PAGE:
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Learned: A Lesson in Gratitude

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posted on Jan, 10 2014 @ 09:35 PM
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So this will be simple and short.

Recently I learned a lesson in gratitude. I ride a bike to work and to the gym. The gym is about 10 miles from my mouse and 12 miles from work, work is 2 miles from my house. Its an hour trip. I have been riding the bike for awhile and i have recently started complaining about how i need a better bike. Well i went to Target and the bike got stolen outside of Target and I had to get a new one.

Riding home from the gym i realized that the problem wasn't that the bike got stolen the problem was that i didn't value the bike enough to lock it up. If i had placed more value in this bike i would still have it.

Appreciate the things you have. The world around you won't change until you learn to appreciate the one you have.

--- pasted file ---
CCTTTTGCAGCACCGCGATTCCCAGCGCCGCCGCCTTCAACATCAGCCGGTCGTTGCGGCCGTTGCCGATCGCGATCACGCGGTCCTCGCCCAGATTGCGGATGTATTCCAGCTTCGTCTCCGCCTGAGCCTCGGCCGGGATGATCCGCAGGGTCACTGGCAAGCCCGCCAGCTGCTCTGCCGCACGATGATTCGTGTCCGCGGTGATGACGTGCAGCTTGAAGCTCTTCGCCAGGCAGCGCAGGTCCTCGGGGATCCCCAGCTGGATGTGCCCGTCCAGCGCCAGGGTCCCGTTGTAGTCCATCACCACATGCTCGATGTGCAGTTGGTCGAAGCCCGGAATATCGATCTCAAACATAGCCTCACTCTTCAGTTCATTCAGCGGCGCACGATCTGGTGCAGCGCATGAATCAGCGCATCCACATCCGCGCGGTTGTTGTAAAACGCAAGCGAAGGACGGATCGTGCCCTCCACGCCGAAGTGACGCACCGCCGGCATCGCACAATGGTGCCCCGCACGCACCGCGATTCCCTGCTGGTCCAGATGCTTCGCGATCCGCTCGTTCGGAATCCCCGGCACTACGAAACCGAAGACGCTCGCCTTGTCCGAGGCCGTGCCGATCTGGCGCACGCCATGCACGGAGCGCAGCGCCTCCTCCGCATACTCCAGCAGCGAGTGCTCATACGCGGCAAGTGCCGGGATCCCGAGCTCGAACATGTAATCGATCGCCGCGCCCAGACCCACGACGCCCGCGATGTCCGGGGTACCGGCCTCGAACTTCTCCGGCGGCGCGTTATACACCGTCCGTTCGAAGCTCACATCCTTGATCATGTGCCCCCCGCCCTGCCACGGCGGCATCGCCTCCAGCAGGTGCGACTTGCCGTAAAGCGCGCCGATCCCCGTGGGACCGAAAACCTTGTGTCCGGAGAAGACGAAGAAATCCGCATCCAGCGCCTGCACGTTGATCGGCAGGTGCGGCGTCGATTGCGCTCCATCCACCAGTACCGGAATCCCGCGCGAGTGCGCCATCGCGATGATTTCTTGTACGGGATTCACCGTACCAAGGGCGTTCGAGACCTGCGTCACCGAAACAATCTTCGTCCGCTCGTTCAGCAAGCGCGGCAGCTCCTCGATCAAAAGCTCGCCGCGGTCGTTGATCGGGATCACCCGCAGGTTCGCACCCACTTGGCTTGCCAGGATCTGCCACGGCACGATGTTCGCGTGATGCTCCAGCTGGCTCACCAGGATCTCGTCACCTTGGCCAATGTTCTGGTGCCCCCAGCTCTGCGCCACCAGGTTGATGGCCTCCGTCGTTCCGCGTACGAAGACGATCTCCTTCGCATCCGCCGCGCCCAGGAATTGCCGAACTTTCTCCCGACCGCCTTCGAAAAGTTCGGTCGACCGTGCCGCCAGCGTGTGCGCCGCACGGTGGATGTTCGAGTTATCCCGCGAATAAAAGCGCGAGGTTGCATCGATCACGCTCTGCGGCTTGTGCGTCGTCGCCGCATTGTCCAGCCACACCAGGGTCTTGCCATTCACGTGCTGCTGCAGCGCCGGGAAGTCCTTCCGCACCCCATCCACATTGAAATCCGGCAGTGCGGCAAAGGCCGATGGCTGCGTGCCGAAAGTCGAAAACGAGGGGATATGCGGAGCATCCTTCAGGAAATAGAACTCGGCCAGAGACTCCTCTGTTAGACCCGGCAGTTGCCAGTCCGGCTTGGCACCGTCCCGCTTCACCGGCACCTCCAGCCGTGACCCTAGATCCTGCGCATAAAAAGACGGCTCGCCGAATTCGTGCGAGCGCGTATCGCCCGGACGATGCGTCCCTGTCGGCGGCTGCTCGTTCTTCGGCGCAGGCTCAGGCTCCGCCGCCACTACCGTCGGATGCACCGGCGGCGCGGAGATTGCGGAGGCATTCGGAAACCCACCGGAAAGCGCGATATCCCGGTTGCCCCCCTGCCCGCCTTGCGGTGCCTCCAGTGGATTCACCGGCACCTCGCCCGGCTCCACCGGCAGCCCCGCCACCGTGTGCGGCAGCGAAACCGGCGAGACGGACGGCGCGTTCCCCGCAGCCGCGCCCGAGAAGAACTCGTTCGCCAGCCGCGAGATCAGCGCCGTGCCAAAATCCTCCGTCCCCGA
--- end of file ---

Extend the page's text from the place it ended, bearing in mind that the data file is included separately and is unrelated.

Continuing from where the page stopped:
Anyway.




posted on Jan, 10 2014 @ 09:47 PM
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An expensive lesson and one we shouldn't have to learn.... but sometimes can't escape from it.

In my younger days I lost a few bikes the same way. People shouldn't have to worry about others taking what doesn't belong to them, and what they didn't earn but we do. And since we know we do, then fail to do so we learn lessons like yours.

I hate it happened to you. It sucks to be the victim of something like that because it does remove some trust no matter how much or how little was there in the first place.

I am however glad that you were able to replace your old bike, with a shiny new one and I hope it came with a lock.


Good advice on appreciating the things WE DO have as well. If we all did that.... you wouldn't ever have to worry about anybody stealing your bike again.

edit on 1/10/2014 by Kangaruex4Ewe because: (no reason given)



posted on Jan, 10 2014 @ 09:52 PM
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reply to post by Kangaruex4Ewe